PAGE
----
The Jews had radiance and celebration, joy and honor. So may it be for us.
Kos Yeshuot esa, u’ve’shem Adonai ekra.
I will lift up the cup of salvation and call upon the name of the Lord!
The leader then says the blessing Borei pri Ha’gaffen , but before drinking the wine passes the cup to the left hand and picks up the spice box with the right hand and recites Borei minei besamim  – blessing the Creator for His creation of the variety of spices.
Picture by New York artist Lynne Feldman, www.LynneFeldman.com
3. Spices – Besamim
This is another special moment everyone enjoys! The spice box is passed around and each one inhales the fragrance of the spices and hopes to carry the fragrance of Shabbat through the week. One Jewish explanation offered is that, here at the transition to the regular week, we lose our extra Shabbat soul and need the spices as ‘smelling salts’ to revive us! In addition, we see a beautiful Messianic connection in the Brit Chadasha:
But thanks be to God, who in Messiah always leads us in triumph, and through us spreads the fragrance of the knowledge of him everywhere. For we are the aroma of Messiah to God among those who are being saved and among those who are perishing, to one a fragrance from death to death, to the other a fragrance from life to life.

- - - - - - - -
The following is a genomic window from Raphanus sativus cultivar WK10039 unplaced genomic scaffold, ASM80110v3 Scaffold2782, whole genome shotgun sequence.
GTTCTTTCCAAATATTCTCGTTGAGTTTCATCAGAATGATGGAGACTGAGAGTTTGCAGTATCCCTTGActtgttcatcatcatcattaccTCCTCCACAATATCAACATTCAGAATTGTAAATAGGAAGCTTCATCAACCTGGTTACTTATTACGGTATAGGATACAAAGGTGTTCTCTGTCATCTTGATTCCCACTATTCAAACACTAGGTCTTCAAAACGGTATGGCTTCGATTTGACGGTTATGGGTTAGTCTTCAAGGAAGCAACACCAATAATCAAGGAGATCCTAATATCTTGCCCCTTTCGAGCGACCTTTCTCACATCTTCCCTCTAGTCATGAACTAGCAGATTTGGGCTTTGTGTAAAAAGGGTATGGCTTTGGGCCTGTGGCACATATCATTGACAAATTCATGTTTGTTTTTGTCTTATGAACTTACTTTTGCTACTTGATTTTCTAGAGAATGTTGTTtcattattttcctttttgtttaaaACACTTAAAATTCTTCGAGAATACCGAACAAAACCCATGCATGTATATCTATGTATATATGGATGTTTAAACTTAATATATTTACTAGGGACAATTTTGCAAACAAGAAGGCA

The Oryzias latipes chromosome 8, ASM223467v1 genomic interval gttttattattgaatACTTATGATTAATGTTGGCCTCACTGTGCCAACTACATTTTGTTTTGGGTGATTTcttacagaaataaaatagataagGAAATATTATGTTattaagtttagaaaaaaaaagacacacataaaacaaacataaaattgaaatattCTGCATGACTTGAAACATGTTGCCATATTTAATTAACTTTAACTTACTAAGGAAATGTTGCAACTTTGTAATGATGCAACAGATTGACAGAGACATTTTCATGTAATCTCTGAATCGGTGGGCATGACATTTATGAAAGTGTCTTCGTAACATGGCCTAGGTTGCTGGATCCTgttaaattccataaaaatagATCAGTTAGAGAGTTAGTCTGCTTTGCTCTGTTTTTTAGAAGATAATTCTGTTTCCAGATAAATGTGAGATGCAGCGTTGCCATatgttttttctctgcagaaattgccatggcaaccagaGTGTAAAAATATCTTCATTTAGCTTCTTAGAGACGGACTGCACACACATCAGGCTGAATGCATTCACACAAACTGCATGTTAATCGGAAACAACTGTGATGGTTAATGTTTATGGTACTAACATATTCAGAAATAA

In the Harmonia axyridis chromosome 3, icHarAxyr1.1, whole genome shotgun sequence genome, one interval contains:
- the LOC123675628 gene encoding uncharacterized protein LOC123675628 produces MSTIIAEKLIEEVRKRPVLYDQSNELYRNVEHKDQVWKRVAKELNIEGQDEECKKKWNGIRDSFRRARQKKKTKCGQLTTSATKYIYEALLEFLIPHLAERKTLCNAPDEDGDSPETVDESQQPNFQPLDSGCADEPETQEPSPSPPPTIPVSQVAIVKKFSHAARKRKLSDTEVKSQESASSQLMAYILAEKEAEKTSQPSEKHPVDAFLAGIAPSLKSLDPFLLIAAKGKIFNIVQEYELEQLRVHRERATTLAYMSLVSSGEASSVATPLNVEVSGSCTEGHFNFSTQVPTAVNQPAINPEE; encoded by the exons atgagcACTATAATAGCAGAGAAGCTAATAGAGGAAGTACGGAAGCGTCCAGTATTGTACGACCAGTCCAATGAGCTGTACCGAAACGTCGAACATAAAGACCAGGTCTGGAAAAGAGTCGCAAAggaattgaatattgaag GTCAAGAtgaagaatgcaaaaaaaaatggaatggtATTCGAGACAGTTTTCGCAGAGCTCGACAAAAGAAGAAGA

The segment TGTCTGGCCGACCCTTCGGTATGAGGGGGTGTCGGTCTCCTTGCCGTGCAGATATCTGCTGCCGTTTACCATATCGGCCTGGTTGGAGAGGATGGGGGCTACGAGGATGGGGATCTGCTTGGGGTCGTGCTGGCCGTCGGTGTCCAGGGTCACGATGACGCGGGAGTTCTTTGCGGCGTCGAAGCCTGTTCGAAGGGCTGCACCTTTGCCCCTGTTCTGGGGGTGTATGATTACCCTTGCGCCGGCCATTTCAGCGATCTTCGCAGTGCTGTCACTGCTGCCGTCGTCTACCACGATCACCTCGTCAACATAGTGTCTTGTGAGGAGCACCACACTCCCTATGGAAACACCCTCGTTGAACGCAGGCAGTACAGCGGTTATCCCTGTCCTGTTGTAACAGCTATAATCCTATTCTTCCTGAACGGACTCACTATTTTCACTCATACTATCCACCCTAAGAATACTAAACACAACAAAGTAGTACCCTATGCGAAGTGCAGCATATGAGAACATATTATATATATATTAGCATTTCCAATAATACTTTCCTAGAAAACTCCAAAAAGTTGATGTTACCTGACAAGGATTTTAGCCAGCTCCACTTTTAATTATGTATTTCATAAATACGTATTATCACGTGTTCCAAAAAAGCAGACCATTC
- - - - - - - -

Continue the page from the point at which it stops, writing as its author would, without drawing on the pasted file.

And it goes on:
(2 Cor. 2:14 – 16)
May our lives carry the fragrance of Yeshua, the Lord of the Sabbath; a royal fragrance that will bless and draw others to our Father God wherever He may take us.
4. Final Blessing
The leader now pronounces the final blessing, Baruch ha’mavdil bein kodesh le’chol, which praises God for enabling us to distinguish between secular and holy; sacred and profane.
Baruch Atah Adonai Elokeinu melekh ha’olam, Ha’mavdil bein kodesh le’chol
Blessed are You O Lord, our God, King of the universe, Who makes a distinction between sacred and secular.
Bein ohr le’choshekh, bein Yisrael le’amim
Between light and darkness, between Israel and the nations
Bein yom ha’shvii le’sheshet yamei ha’maaseh
Between the seventh day and the six working days
Baruch atah Adonai ha’mavdil bein kodesh le’chol.
Blessed are You, O Lord, who makes a distinction between sacred and secular.
Now the leader drinks the wine or grape juice – at least 2 oz. – and the candle is extinguished in the spilled wine in the plate.
And everyone says…”Shavua tov!” Have a good week!
1. The full Havdalah ceremony can be found in the Jewish Siddur (Prayer book).
Blessing on Lighting the Candle:
Baruch Atah Adonai Eloheinu, Melech ha’olam, Borei Me’orei ha’esh.
Blessed are You O Lord our God, King of the universe, Who creates the illuminations of the fire.
All respond: Amen.
2. Blessing over the Wine:
Baruch Atah Adonai Eloheinu, Melech ha’olam, Borei pri ha’gaffen.
Blessed are You, O Lord our God, King of the universe, Creator of the fruit of the vine.
All respond: Amen.
3. Blessing over the Spices:
Baruch Atah Adonai ELoheinu, Melech ha’olam, Borei minei besamim.
Blessed are You, O Lord our God, King of the universe, Creator of many spices.
All respond: Amen.